The detention of a fraud investigator in China whom sources say was working for GlaxoSmithKline appears to signal a serious problem for organizations doing business there that the U.S. Department of Justice and Great Britain’s Serious Fraud Office ought to try to nip in the bud. A crackdown in China on investigators and the ability to conduct internal probes and to perform due diligence reviews cannot and – by law – will not yield to Chinese efforts to frustrate the same. China needs to be told this in the strongest of terms and this can only credibly come from the U.S. and British governments.
This past Sunday, The Wall Street Journal reported that a well-known investigator in China and British national named Peter Humphrey was being held by Shanghai police for reasons that were not made clear. Humphrey is the managing director of ChinaWhys Co., a Hong Kong-based investigation firm that he founded with his wife. It focuses on fraud and accounting issues for multi-national businesses operating in China.
The day before, a spokesman for the Foreign Office had confirmed that it was aware of the arrest of an unnamed British national in Shanghai and indicated that it was providing consular assistance to the family. That statement was later revised by British authorities to say that the individual had been detained, not arrested. Chinese authorities didn’t respond to requests for comment.
It is noteworthy that persons held by Chinese police aren’t typically granted access to lawyers and foreigners are granted access to consular officers until a formal arrest is made, and so, Humphrey is on his own for the time being. His isolation in this regard seemed to be confirmed by the facts that his mobile phones had been switched off, he didn’t respond to e-mail messages, and efforts to reach his company and his wife were unsuccessful. Reuters later reported that Humphrey’s American wife, Yu Yingzeng, was also being detained by authorities.
GSK was quite mum on the matter. Although ChinaWhys and GSK teamed up to deliver a jointly-run anti-fraud and anti-corruption seminar in Shanghai in 2004, on Saturday, a spokesman said the Briton being detained by Chinese authorities had “never been a GSK employee.” Asked whether the person being held by authorities had ever worked as a contractor for the pharmaceutical giant, he declined to comment further.
Humphrey, a former reporter who speaks fluent Mandarin, has been in China since 1979. By his own account, he has mixed feelings about the country’s economic progress since then. At a presentation to the Texas-based Association of Certified Fraud Examiners last year, he noted that while China had made “stunning progress,” its tremendous economic achievements have come at the cost of a “dramatic resurgence of corruption and widespread fraud.”
While that statement – if known to them – probably would not endear him to Chinese authorities, it has more of an “icing-on-the-cake” feel than being the real cause for Humphrey’s detention. It’s a conservative bet that his past work for GSK and likely involvement in addressing the current travel-agency-as-bag-man scandal is what has put him on the hot seat.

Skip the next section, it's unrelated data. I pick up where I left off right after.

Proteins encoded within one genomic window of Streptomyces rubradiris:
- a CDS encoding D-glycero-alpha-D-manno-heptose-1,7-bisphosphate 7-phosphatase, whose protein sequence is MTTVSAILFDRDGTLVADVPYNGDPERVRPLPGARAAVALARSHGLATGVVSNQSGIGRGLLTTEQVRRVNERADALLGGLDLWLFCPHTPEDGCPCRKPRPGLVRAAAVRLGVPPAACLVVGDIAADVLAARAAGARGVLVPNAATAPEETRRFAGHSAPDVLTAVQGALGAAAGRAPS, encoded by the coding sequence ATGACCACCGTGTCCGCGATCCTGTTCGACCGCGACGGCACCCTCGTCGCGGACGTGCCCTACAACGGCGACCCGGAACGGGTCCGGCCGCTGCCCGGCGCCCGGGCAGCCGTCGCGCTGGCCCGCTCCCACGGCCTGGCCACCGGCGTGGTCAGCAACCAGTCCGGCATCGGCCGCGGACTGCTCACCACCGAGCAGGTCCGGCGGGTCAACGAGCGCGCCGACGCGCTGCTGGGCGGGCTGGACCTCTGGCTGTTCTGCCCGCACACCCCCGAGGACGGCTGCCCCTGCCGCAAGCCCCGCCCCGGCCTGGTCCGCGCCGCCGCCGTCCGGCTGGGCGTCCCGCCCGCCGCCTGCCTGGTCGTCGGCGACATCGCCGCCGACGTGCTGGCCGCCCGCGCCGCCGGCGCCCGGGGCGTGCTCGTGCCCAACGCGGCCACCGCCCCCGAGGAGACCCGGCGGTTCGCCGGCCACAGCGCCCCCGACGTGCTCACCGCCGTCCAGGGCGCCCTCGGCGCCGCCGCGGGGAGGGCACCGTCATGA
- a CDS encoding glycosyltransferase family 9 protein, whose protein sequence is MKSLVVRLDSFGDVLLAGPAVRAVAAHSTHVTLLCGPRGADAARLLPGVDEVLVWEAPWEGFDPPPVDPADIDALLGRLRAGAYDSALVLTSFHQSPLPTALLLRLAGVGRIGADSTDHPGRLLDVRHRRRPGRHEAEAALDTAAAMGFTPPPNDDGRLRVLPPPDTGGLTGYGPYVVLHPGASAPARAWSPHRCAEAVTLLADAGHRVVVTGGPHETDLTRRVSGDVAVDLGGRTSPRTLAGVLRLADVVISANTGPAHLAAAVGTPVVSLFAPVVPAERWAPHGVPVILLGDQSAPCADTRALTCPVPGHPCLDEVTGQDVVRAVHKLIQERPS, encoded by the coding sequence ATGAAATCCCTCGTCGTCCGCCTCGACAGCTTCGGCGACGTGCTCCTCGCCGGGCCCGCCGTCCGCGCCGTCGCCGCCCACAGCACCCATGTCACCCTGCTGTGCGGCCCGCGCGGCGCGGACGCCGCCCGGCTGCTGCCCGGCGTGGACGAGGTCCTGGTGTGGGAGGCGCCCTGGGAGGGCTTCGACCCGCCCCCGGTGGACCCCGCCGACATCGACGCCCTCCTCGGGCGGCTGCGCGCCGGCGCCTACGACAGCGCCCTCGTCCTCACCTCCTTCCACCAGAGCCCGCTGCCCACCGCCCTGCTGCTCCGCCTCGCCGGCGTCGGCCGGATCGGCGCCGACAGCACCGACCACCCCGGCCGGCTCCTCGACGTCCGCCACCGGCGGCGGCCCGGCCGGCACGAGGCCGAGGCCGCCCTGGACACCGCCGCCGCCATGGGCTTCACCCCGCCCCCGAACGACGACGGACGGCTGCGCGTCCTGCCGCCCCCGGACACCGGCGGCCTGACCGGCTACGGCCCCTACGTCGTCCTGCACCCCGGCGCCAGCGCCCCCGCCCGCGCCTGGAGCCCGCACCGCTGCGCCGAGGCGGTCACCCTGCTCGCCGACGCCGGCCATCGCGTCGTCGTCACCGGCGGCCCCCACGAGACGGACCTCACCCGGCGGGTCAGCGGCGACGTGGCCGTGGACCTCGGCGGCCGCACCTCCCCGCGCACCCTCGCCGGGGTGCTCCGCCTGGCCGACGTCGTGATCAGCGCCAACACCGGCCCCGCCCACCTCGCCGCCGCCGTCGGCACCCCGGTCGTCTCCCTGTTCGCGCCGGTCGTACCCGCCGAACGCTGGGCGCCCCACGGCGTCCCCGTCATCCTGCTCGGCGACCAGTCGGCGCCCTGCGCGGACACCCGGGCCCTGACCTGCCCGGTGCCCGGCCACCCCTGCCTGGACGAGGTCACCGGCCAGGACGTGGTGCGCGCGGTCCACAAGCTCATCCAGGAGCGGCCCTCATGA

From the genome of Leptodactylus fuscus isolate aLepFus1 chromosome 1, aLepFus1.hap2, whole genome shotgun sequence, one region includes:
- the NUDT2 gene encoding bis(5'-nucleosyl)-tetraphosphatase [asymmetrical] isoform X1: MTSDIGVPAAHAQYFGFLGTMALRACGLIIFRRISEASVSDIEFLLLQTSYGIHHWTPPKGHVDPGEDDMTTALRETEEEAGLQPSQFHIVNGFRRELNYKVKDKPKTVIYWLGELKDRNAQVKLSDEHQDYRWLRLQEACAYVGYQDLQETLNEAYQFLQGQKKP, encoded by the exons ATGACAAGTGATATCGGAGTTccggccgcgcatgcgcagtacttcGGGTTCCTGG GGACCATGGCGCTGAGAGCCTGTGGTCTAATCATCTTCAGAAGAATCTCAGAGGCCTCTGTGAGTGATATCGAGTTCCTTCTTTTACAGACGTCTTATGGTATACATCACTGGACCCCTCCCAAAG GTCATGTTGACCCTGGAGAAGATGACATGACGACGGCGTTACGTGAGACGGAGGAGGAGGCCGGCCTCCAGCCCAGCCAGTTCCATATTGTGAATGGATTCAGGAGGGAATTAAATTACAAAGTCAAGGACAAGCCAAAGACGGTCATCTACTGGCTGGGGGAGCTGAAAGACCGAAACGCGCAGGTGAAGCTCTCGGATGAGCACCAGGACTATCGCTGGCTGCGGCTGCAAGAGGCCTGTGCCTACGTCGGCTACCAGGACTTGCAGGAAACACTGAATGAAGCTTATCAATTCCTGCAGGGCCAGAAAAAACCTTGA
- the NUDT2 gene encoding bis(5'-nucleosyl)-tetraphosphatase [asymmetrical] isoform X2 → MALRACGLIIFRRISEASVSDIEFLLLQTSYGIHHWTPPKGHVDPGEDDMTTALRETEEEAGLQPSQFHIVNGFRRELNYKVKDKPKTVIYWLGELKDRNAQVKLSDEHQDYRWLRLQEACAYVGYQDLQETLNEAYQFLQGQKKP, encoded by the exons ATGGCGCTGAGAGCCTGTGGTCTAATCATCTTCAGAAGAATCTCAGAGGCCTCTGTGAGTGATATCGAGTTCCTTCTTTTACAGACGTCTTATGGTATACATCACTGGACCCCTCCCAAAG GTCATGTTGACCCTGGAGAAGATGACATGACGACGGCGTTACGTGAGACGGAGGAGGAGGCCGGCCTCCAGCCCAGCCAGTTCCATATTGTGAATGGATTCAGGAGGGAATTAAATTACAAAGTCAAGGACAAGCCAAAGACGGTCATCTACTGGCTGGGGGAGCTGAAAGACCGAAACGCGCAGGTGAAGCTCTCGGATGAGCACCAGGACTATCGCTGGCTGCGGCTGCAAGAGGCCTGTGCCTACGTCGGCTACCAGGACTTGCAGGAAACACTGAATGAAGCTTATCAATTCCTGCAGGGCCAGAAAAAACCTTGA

Executives at due-diligence firms told the WSJ that Beijing is growing less tolerant of their activity, although they did not necessarily see it as a signal of a broader crackdown on their industry. One indicated that there has been a “tightening” of access to the kinds of information needed to conduct fraud investigations and carry out due diligence. By way of example, the WSJ article noted that Chinese government bureaus have begun sealing files relating to businesses ownership. This, of course, is a key component of every internal investigation and due diligence project.
While the detention of a single investigator and lock-downs on information can be dealt with on an ad hoc basis, a broader approach is needed if anti-corruption efforts in China are going to continue. While the Chinese government may suspect – and sometimes rightly so – that Western investigators are more cover-up and less come-to-Jesus, the Peter Humphreys of the world cannot and should not be left to fend for themselves.
If the due diligence and internal investigations practices mandated by the FCPA and the Bribery Act are going to be continued and enforced, then someone other than individual investigators and law firms are going to have to make it known to the Chinese that punitive actions against these practitioners cannot be accepted. Whether this can be done informally by a major corporation with commensurate clout or a trade group or groups, is uncertain. But pressure certainly should be brought to bear by the DOJ and SFO to ensure that China knows what is demanded of companies under the applicable U.S. and British statues and that these expectations are not going to change.
It would seem worthwhile for the U.S. and British governments to exhort China to accede to letting internal investigators and due diligence people do their thing. It is plain that companies cannot ignore the requirements of the FCPA and Bribery Act – nor will their governments let them – and so, the continued healthy access to Chinese markets is going to depend upon these professionals being able to do their jobs.
GSK may not be the best example and the Chinese have good reason to doubt anything that it says at this point. After all, its own investigations found no evidence of bribery or corruption in connection with the marketing and sale of Botox and other pharmaceuticals. But other companies do conduct earnest investigations and due diligence reviews that find wrongdoing and correct it. China needs to be made to understand – at the highest levels – that it benefits from these efforts as well and should not stand in their way.